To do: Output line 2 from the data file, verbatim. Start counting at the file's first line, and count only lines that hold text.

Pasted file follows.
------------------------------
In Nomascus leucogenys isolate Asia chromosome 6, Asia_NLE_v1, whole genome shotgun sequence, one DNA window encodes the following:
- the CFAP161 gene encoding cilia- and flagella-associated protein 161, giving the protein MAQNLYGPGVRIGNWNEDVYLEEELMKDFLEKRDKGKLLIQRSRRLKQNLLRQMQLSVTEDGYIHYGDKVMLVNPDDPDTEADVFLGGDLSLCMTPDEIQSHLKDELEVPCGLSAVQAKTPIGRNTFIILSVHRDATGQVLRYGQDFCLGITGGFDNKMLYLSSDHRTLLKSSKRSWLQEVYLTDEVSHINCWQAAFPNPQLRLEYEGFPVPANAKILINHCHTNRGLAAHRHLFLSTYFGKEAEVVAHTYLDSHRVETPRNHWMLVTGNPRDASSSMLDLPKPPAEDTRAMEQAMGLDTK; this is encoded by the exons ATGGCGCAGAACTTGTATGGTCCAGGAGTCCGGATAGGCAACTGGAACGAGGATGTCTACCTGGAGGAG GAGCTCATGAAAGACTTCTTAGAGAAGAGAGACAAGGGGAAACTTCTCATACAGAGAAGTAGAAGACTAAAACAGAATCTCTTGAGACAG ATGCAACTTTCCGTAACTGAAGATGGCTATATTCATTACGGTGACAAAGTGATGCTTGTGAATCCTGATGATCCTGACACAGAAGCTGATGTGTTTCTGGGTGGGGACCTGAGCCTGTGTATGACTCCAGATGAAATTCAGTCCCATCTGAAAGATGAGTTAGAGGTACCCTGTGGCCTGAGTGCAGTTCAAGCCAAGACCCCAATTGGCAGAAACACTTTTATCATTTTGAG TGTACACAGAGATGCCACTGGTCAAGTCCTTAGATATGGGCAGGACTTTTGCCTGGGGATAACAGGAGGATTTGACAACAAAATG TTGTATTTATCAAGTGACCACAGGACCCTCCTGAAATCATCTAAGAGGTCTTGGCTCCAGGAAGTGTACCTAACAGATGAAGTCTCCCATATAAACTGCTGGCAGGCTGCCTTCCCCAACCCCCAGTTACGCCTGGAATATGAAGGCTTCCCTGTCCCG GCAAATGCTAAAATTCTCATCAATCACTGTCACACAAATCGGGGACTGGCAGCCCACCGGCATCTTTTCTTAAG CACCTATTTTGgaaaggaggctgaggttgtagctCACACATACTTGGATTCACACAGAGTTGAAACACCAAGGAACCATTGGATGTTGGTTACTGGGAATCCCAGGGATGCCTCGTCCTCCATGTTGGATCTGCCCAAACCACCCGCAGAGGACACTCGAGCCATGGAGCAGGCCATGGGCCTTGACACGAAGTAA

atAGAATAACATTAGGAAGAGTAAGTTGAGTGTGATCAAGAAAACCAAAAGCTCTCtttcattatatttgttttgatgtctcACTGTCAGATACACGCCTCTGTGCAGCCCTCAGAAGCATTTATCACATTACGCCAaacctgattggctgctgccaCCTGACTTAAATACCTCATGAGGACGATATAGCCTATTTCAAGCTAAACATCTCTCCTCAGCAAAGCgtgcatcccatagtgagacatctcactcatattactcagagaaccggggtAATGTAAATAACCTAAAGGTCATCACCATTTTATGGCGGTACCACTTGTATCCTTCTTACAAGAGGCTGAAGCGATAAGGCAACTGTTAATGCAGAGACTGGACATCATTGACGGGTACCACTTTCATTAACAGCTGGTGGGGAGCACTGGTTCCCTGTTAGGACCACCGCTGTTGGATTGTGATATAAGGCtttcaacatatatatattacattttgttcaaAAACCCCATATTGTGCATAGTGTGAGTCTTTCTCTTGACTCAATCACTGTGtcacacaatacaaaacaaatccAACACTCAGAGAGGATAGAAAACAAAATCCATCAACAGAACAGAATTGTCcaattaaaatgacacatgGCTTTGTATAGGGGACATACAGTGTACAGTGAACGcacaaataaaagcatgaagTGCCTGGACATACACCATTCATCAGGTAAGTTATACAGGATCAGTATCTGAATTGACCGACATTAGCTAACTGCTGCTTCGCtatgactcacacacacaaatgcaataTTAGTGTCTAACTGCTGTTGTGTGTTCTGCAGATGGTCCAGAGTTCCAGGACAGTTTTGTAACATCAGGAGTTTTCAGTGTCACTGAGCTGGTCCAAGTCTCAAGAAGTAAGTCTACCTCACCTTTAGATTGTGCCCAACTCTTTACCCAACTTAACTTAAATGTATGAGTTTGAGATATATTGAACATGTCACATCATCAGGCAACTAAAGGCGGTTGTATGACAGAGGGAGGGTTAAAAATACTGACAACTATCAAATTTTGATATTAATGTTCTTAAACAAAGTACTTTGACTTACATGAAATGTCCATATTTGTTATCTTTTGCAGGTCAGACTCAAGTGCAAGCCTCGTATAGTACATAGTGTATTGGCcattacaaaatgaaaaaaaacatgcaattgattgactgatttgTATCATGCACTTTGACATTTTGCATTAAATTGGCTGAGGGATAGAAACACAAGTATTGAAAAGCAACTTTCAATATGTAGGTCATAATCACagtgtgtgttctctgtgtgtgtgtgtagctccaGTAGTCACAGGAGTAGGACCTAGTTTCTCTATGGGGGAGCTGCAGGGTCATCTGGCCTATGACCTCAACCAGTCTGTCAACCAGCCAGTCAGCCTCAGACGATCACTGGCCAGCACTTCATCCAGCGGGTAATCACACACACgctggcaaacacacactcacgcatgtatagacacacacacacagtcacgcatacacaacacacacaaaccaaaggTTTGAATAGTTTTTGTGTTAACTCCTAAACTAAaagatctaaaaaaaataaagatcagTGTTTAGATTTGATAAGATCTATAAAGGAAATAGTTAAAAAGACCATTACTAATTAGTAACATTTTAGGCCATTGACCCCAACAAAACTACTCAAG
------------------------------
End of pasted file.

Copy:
- the CFAP161 gene encoding cilia- and flagella-associated protein 161, giving the protein MAQNLYGPGVRIGNWNEDVYLEEELMKDFLEKRDKGKLLIQRSRRLKQNLLRQMQLSVTEDGYIHYGDKVMLVNPDDPDTEADVFLGGDLSLCMTPDEIQSHLKDELEVPCGLSAVQAKTPIGRNTFIILSVHRDATGQVLRYGQDFCLGITGGFDNKMLYLSSDHRTLLKSSKRSWLQEVYLTDEVSHINCWQAAFPNPQLRLEYEGFPVPANAKILINHCHTNRGLAAHRHLFLSTYFGKEAEVVAHTYLDSHRVETPRNHWMLVTGNPRDASSSMLDLPKPPAEDTRAMEQAMGLDTK; this is encoded by the exons ATGGCGCAGAACTTGTATGGTCCAGGAGTCCGGATAGGCAACTGGAACGAGGATGTCTACCTGGAGGAG GAGCTCATGAAAGACTTCTTAGAGAAGAGAGACAAGGGGAAACTTCTCATACAGAGAAGTAGAAGACTAAAACAGAATCTCTTGAGACAG ATGCAACTTTCCGTAACTGAAGATGGCTATATTCATTACGGTGACAAAGTGATGCTTGTGAATCCTGATGATCCTGACACAGAAGCTGATGTGTTTCTGGGTGGGGACCTGAGCCTGTGTATGACTCCAGATGAAATTCAGTCCCATCTGAAAGATGAGTTAGAGGTACCCTGTGGCCTGAGTGCAGTTCAAGCCAAGACCCCAATTGGCAGAAACACTTTTATCATTTTGAG TGTACACAGAGATGCCACTGGTCAAGTCCTTAGATATGGGCAGGACTTTTGCCTGGGGATAACAGGAGGATTTGACAACAAAATG TTGTATTTATCAAGTGACCACAGGACCCTCCTGAAATCATCTAAGAGGTCTTGGCTCCAGGAAGTGTACCTAACAGATGAAGTCTCCCATATAAACTGCTGGCAGGCTGCCTTCCCCAACCCCCAGTTACGCCTGGAATATGAAGGCTTCCCTGTCCCG GCAAATGCTAAAATTCTCATCAATCACTGTCACACAAATCGGGGACTGGCAGCCCACCGGCATCTTTTCTTAAG CACCTATTTTGgaaaggaggctgaggttgtagctCACACATACTTGGATTCACACAGAGTTGAAACACCAAGGAACCATTGGATGTTGGTTACTGGGAATCCCAGGGATGCCTCGTCCTCCATGTTGGATCTGCCCAAACCACCCGCAGAGGACACTCGAGCCATGGAGCAGGCCATGGGCCTTGACACGAAGTAA